TG4 All-Ireland SFC final
A record 46,286 people watched as the Blues took their sweet time about making their superiority count.
Ultimately though, the
effort of staying with them took its toll on Mayo as the Jackies claimed their second All-Ireland and first since breaking their duck in 2010.
This should have been done and dusted long before the finish, but the victors spurned at least four glorious goal chances and maybe a couple of other half-ones.
These include the otherwise flawless Sinéad Aherne having a first-half penalty saved by sub goalie Aisling Tarpey, though the fact she needed treatment having been unceremoniously sliced down by Yvonne Byrne to win the spot kick may have been a contributory factor.
Byrne was sin-binned as a result and she was joined soon after by Rachel Kearns. In all, Mayo were shown three yellow cards, testament to how stretched they were by their opponents.
Mick Bohan must have been concerned by the failure of his charges to kill off a side that, with Cora Staunton in its ranks, is always capable of punishing such generosity. The Carnacon legend was not at her dead-eye best however, although she still finished with seven points.
Dublin’s aggregate losing tally in the last three deciders was four points. Having failed to register their dominance on the scoreboard, would they blink in the closing stages?
The answer was, eventually, an emphatic no. Instead, with a host of the All-Ireland-winning men’s footballers looking on, they stretched a three-point advantage to 12, hitting three goals in six minutes from the 52nd minute to ensure an enjoyable conclusion to their Croke Park experience at last.
Sarah McCaffrey, sister of Jack, came off the bench for two of those, either side of a clinical strike by Carla Rowe, who might have had a hat-trick had she received the passes that should have come her way on two earlier occasions.
McCaffrey’s first shot to the roof of the Mayo net was probably the key score that enabled Dublin to relax, the Clontarf woman making no mistake after good work by
It was plain sailing from there.
The narrative beforehand centred around Staunton’s return to the big stage after an absence of 10 years — having done so much to get Mayo back on the right path on and off the field — and Dublin’s bid to put those traumatic losses to Cork behind them.
It didn’t really happen for Staunton and one wonders what a few more scores from her in that opening period, when Dublin seemed a little unsettled, might have done to the game. She hit seven wides in the first half alone.
By and large, though, the victors’ athletic prowess was far too much for Mayo, particularly when combined with the ability to move the ball directly and with accuracy off the boot.
The atmosphere was incredible throughout, with the roar building to a high-pitched crescendo as Kerry referee Seamus Mulvihill got proceedings underway.
Staunton lashed over a brilliant free from 45m off the outside of the right boot as Mayo definitely looked more dangerous early on but Noelle Healy, Sinéad Goldrick, Nicole Owens, Olwen Carey,
and Carla Rowe began to exert significant influence on proceedings.
Aherne converted the frees that Dublin’s strong running created and was an available outlet throughout.
Sinéad Finnegan’s departure through injury looked significant, given that she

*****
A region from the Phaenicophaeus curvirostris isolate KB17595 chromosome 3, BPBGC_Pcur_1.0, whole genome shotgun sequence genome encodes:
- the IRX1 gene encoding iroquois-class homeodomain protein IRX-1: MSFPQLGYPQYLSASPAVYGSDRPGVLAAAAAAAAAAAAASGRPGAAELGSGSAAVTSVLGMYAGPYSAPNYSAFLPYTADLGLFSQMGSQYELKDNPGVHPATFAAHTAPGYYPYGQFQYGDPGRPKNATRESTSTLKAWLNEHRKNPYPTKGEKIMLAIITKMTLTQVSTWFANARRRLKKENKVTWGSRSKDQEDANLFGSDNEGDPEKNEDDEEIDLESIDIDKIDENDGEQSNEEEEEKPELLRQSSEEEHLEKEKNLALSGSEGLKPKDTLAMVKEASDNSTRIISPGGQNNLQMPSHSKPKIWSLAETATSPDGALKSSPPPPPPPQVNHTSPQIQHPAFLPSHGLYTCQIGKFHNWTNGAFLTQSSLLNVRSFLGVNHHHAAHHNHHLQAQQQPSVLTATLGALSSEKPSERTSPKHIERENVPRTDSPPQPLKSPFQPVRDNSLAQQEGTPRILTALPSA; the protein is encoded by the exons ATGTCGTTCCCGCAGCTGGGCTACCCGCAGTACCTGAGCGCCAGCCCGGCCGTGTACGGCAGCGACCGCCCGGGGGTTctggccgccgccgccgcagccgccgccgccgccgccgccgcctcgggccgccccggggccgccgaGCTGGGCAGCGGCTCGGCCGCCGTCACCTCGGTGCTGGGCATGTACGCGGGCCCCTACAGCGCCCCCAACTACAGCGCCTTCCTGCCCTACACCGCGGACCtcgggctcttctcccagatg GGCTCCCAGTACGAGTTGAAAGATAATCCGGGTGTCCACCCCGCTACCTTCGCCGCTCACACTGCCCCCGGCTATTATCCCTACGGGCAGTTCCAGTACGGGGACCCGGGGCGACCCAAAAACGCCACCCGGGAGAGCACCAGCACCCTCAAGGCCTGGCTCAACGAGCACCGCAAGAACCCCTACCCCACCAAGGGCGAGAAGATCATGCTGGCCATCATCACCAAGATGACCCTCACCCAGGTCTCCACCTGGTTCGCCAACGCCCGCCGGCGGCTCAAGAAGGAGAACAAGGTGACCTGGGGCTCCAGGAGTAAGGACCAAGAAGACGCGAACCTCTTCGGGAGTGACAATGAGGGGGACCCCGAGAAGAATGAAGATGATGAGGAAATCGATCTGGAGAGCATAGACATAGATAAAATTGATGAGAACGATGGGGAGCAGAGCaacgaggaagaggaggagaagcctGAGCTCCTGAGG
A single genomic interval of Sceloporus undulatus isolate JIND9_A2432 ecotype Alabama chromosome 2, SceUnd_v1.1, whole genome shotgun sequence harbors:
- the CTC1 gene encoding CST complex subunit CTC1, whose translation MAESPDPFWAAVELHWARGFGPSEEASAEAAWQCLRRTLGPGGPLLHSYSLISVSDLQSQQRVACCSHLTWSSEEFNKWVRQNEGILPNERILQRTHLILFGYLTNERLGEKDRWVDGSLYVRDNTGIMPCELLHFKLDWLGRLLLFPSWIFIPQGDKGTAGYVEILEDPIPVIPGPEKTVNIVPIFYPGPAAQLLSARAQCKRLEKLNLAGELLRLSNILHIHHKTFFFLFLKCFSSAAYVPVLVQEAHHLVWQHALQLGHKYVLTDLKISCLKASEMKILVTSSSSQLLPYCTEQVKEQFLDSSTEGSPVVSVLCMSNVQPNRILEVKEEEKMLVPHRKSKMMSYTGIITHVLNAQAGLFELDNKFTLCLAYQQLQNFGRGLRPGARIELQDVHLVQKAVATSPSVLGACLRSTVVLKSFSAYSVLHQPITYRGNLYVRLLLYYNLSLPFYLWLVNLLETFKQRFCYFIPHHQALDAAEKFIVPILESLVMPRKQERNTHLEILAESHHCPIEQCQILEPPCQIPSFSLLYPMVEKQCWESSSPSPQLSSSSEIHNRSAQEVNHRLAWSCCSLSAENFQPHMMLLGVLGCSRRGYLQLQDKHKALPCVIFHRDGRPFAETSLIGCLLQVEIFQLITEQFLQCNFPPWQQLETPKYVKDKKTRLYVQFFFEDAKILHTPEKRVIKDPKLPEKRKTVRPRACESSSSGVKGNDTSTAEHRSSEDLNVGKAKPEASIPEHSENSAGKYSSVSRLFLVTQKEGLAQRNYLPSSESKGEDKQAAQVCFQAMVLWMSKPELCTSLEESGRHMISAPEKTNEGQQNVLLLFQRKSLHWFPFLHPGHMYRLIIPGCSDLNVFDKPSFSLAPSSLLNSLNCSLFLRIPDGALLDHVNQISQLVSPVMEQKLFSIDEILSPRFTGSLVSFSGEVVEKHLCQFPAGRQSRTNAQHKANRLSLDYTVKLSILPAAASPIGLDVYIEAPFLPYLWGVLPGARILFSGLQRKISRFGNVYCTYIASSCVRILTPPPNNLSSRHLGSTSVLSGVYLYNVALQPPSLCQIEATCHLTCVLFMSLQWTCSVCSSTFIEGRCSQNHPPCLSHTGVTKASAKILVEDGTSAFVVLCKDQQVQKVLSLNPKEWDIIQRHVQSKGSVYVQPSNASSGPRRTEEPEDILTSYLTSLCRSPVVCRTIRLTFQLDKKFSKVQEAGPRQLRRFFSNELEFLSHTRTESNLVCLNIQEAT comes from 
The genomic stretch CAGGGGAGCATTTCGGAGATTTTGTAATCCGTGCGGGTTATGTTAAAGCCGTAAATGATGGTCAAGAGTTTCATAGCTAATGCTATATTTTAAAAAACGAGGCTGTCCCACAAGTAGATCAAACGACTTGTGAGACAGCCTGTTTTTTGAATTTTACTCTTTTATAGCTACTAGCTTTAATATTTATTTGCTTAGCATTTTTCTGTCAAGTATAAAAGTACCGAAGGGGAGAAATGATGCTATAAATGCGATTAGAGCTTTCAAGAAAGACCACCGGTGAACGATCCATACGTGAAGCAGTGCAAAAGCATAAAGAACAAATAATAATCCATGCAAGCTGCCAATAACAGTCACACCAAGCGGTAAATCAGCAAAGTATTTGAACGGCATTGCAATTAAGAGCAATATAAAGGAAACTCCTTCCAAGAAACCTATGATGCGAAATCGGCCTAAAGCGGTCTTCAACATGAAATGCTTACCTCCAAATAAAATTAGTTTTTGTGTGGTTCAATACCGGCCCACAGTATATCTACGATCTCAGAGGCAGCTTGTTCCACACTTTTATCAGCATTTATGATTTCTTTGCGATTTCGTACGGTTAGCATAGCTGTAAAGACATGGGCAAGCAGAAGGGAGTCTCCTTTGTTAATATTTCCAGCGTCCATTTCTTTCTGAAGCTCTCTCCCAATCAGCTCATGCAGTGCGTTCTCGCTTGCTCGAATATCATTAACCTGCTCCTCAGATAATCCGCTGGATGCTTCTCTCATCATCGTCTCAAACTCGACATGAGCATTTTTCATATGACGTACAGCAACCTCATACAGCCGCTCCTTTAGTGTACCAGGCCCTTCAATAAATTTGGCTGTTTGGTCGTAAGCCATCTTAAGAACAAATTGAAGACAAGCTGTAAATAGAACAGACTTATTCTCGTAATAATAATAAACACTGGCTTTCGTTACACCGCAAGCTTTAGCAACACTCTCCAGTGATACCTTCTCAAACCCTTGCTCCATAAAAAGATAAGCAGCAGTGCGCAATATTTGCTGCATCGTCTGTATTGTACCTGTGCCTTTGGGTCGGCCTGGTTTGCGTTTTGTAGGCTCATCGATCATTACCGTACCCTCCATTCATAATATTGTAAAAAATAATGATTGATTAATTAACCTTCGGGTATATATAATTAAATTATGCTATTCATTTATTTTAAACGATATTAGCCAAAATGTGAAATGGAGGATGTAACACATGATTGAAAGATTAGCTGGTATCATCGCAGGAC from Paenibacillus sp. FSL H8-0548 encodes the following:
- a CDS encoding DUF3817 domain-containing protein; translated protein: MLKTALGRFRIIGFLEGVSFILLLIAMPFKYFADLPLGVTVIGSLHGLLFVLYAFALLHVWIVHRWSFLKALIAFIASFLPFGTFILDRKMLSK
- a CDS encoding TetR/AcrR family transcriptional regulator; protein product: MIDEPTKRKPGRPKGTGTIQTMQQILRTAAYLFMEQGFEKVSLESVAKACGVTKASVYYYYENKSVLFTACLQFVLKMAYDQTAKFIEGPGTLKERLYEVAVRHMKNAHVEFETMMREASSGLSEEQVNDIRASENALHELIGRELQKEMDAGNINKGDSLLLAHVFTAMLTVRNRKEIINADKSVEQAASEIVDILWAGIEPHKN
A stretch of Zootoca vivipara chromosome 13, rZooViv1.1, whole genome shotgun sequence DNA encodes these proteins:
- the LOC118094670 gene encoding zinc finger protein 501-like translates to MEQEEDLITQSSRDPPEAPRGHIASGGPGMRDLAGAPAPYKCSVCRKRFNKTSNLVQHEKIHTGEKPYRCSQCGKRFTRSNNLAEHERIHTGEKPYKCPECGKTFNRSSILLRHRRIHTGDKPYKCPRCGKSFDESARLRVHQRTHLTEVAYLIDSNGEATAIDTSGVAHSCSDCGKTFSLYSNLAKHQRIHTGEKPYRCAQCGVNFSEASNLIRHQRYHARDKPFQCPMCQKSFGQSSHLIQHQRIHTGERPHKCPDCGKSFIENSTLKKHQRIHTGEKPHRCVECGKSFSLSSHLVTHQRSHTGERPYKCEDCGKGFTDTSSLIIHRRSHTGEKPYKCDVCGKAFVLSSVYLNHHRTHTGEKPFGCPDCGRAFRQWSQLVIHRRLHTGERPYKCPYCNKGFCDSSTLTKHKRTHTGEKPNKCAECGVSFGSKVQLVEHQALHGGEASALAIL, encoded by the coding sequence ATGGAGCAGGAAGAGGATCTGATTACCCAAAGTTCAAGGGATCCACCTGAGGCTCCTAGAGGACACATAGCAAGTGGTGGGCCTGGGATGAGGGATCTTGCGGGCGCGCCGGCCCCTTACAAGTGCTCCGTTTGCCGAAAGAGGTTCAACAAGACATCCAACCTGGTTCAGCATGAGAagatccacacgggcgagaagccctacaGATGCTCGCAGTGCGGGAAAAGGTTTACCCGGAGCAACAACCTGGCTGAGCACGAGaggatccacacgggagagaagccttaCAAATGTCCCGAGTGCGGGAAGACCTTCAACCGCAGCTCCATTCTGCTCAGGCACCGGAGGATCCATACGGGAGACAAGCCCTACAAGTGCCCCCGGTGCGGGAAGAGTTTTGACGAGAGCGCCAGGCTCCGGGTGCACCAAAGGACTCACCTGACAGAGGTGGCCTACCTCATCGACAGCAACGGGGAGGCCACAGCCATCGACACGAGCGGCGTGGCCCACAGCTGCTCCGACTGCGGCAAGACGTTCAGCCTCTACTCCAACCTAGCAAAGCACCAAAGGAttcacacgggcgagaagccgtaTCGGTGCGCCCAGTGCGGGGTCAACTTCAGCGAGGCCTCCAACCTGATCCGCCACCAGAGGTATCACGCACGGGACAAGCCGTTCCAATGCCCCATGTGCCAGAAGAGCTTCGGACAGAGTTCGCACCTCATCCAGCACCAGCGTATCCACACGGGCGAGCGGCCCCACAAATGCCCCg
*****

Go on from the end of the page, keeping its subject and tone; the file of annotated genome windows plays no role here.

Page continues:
was to be Staunton’s shadow, with Niamh Collins moving backwards to help once Mayo were in possession. Dublin coped well with the loss of the long-serving Fingallians woman however.
Niamh McEvoy slid home the game’s first goal in the 19th minute after brilliant work by the tireless TG4 player of the match Noelle Healy. Dublin should have had two more to settle for a 1-6 to 0-6 interval advantage.
Mayo did well to limit the damage, having been down to 13 players, and held on until restored to the full complement, though Dublin’s lack of ruthlessness certainly helped.
Staunton and Grace Kelly kept them in touch but Dublin were able to get plenty of bodies around the Mayo attackers, whereas it was much easier to get the ball to the girls in blue at the other end of the pitch.
In echoes of seven days previously, the Mayo fans made a gallant bid to galvanise their heroes, but this was Dublin’s to win or lose.
They kept making goal chances but finished horribly and took wrong options at times. That is, until McCaffrey came in and made no mistake eight minutes from time.
When she rippled the net, it was as if a pressure valve had been released. Suddenly, they could do no wrong. Mayo had to push on, of course, but there was a coolness about the way the last pass was played for the third and fourth goals, that had been hitherto absent.
Given how close they had been entering the decisive period, Mayo might feel
harshly treated by the final margin but in truth, they can have few complaints. Dublin were on top everywhere and on another occasion, might have had eight, nine, or even ten goals. The day was theirs at last.
S Aherne 0-9 (7 frees); S McCaffrey 2-0; C Rowe, N McEvoy 1-1 each.
C Staunton 0-7 (4 frees); G Kelly 0-2; A Gilroy, N Kelly 0-1 each.
C Trant, M Byrne, S Finnegan, R Ruddy, S Goldrick, N Collins, L Caffrey, L Magee, O Carey, C Rowe, L Davey, N Owens, N McEvoy, S Aherne, N Healy.
D Murphy for Finnegan (18), F Hudson for Byrne (46), S McCaffrey for Davey (50), M Lamb for McEvoy (53), H O’Neill for Owens (56).
Y Byrne, O Conlon, S Tierney, M Carter, R Kearns, M Corbett, F Doherty, A Gilroy, F McHale, D Hughes, N Kelly, C Whyte, S Rowe, C Staunton, G Kelly.
A Tarpey for Whyte (24), Whyte for Tarpey (34), A Dowling for Whyte (41), S Howley for G Kelly (57), A Duffy for Kearns (58).
S Mulvhill (Kerry)